You describe several types of black lesbians with your essay “Dyke Categories,” which I find quite interesting. How did this list come about? What category do you fit?
My best friend, who used to be bi-curious, started dating women.  Coming into the lifestyle, she was confused about a lot of things concerning the life. As a joke I emailed her a breakdown of femmes and studs and she loved it.  She forwarded it to some of her friends and they forwarded to their friends and so on.  I posted it on BlackPlanet, which was a meet and greet website years ago, before MySpace and Facebook became internet icons.  It became a big hit with the lesbian community, seemingly overnight.  I have seen it on many internet pages over the years.  I included it my novel because I knew that those who read it before would smile and remember.  Those new to it would be tickled. It was meant to be funny observations on black lesbians.  I think however, I really hit the nail on the head with it, because it is so true for many. Unfortunately my best friend passed before she actually saw it in the book.  The novel is dedicated to her memory. As far as the categories I think I am most like the new age stud.  Some of the qualities of the new age stud don’t fit me exactly.  I have had a lot of people tell me that they are a mixture of one or two categories.   I tell my readers if a category does not fit them completely or not at all, don’t be alarmed. It is just my experience with the life, but it may be completely different from what they have experienced.

I hear you’re working on a sequel to Girls Just Don’t Do That. Where will your sophomore novel find these women next?
My new book will not be a sequel to the first book. Sorry to all fans of the book that are really expecting that.  Some stories are better left that way.  Think of the many good movies that they made a sequel to; most of them are never half as good as the original. I don’t think Alice Walker would ever make a sequel to The Color Purple.  That would be sacrilege! (smile)  I am no where as experienced a writer as Alice Walker, but I believe in leaving well enough alone.  I will tell you that as a bit of a compromise, because secretly I, too, wanted a part two, Jayne will be in this novel. I just couldn’t let her fade into oblivion. She is way too interesting.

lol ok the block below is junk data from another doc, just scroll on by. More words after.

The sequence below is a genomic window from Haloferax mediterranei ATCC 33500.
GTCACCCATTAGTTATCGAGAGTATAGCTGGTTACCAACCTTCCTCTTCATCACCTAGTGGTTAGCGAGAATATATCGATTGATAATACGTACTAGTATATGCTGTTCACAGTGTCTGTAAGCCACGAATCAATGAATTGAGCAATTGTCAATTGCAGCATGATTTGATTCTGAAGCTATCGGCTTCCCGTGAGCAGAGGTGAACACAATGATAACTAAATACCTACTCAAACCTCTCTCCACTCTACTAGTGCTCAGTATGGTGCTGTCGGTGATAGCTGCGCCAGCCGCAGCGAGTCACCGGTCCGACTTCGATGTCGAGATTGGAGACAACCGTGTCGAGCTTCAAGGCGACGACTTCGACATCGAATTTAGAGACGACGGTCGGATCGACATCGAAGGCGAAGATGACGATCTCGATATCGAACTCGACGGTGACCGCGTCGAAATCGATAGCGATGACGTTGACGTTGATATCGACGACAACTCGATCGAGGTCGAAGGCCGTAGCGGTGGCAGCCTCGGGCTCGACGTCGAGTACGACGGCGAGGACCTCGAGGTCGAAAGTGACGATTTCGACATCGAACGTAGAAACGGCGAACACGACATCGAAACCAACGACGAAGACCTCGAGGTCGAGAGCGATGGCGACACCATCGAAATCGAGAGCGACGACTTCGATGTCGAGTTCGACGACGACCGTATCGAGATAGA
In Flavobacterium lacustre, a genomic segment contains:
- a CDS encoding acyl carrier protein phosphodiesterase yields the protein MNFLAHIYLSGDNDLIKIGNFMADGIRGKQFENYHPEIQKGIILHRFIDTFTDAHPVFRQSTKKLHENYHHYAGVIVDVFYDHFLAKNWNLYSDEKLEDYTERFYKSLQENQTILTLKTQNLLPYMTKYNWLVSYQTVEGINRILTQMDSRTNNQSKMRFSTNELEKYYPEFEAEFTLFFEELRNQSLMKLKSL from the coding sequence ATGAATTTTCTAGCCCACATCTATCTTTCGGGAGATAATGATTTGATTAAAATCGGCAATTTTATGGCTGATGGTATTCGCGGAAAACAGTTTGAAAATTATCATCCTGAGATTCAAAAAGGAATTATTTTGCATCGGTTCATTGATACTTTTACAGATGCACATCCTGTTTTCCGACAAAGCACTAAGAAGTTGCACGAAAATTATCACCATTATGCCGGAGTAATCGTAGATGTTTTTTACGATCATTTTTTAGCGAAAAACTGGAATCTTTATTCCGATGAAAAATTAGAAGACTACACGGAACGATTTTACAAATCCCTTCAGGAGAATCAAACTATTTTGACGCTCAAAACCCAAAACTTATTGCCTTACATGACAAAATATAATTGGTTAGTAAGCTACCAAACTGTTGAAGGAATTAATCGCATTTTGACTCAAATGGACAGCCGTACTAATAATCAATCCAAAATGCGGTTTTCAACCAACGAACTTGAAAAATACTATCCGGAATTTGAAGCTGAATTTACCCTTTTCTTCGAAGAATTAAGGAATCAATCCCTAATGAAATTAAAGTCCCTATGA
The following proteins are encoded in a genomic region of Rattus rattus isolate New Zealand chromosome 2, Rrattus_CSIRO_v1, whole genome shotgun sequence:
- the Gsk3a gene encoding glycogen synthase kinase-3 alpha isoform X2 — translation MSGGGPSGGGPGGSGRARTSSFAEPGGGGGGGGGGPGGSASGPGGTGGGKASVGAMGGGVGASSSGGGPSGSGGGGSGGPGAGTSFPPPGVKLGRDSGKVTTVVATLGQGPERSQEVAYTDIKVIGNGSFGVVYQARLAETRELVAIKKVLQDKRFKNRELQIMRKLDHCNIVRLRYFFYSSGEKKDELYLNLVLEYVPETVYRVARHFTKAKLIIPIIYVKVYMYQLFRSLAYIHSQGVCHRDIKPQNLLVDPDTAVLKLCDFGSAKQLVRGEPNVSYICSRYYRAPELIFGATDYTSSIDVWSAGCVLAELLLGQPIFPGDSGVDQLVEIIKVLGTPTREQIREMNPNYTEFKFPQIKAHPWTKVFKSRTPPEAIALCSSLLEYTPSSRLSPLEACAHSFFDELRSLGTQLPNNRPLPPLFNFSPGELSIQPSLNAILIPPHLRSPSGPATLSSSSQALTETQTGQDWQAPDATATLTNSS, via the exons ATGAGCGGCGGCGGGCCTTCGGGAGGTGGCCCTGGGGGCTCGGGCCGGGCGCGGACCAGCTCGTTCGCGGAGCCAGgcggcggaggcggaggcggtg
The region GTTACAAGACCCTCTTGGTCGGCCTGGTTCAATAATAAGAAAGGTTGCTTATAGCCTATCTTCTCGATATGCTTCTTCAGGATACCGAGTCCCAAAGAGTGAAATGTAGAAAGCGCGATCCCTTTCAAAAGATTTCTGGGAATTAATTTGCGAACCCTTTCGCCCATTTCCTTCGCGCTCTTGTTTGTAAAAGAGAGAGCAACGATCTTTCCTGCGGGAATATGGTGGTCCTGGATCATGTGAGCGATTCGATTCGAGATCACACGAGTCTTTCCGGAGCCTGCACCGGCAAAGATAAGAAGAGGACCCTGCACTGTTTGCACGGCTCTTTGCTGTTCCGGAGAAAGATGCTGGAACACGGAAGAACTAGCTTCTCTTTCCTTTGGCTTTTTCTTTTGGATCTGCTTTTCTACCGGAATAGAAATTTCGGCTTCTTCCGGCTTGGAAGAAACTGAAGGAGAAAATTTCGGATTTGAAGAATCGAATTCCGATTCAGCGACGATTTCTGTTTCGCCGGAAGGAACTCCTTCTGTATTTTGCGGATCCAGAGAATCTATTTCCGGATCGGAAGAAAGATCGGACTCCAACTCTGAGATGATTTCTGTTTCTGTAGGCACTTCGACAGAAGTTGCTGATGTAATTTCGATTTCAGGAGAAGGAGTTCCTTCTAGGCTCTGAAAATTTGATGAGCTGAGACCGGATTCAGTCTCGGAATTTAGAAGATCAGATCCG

Tell us about your stage play, God Loves Me Too. Where and when will it be held?
The play is about ordinary people that may have a relationship with God, yet struggle with issues of sexuality, fidelity, or just doing the right thing because we are human.  In this play, I do not try to make a judgment call on anyone’s lifestyle or personal struggles.  Instead, the play suggests that you can be a “sinner” and still love God.  Oftentimes as lesbians/gay people, we have heard so much that loving people of our own gender is wrong because the bible and society says so.  That we are all going to hell. That our “sin” is worse than any other.  I am neither disputing nor am I defending this position.  I simply want to put it out there that we love God and God loves us too.  It is a play with some underlying religious themes but it is by no means a Christian play.  There may be some strong language and themes.  This play is for anyone that has or wants a relationship with the creator.  But it is also for those who aren’t believers but still have struggles with issues because of human conscience.  Really, it is for all humanity.  I just completed the first draft and I have a lot more tweaking to do.  After that comes the hard part, because producing a play is very new territory for me.  If all goes as well, I hope to have it out by the end of 2009 or early 2010.  I already have the opening location but plan to keep that a secret for the time being.

What is a typical day like for you?
I don’t have a lot of typical days in my line of work.  I am still policing but in a different capacity.  But on a normal day, I work all day and then come home to a wonderful meal prepared by my woman.  I spend time with her and play with our new puppy, Remi. I relax when I have the time.  Sometimes I write or do household tinkering like painting or trying to fix things around the house.  I am always thinking of ways to improve our home.  Too much HGTV, I think. On warm and sunny days you will probably find me on the patio of a local bar, sipping on Bacardi and coke.  Or I may throw something on the grill and sit and relax on the front porch.

What do you do for fun?
Travelling and dining are probably my most favorite things to do. If I can combine them both in a trip then I am in Heaven. I love the arts like going to a play, ballet or any other performance. I also enjoy concerts, spoken word or even a stroll through a museum.  I love novel experiences so anything that is atypical yet artsy holds a lot of appeal for me.  I think it’s the Libra in me.  I love reading, of course.  I used to enjoy the club scene a lot, but I think I am finally moving out of that stage. I still party occasionally, but I find that nowadays hanging out with my family or having a few cocktails with friends at a local bar is a lot more exciting for me.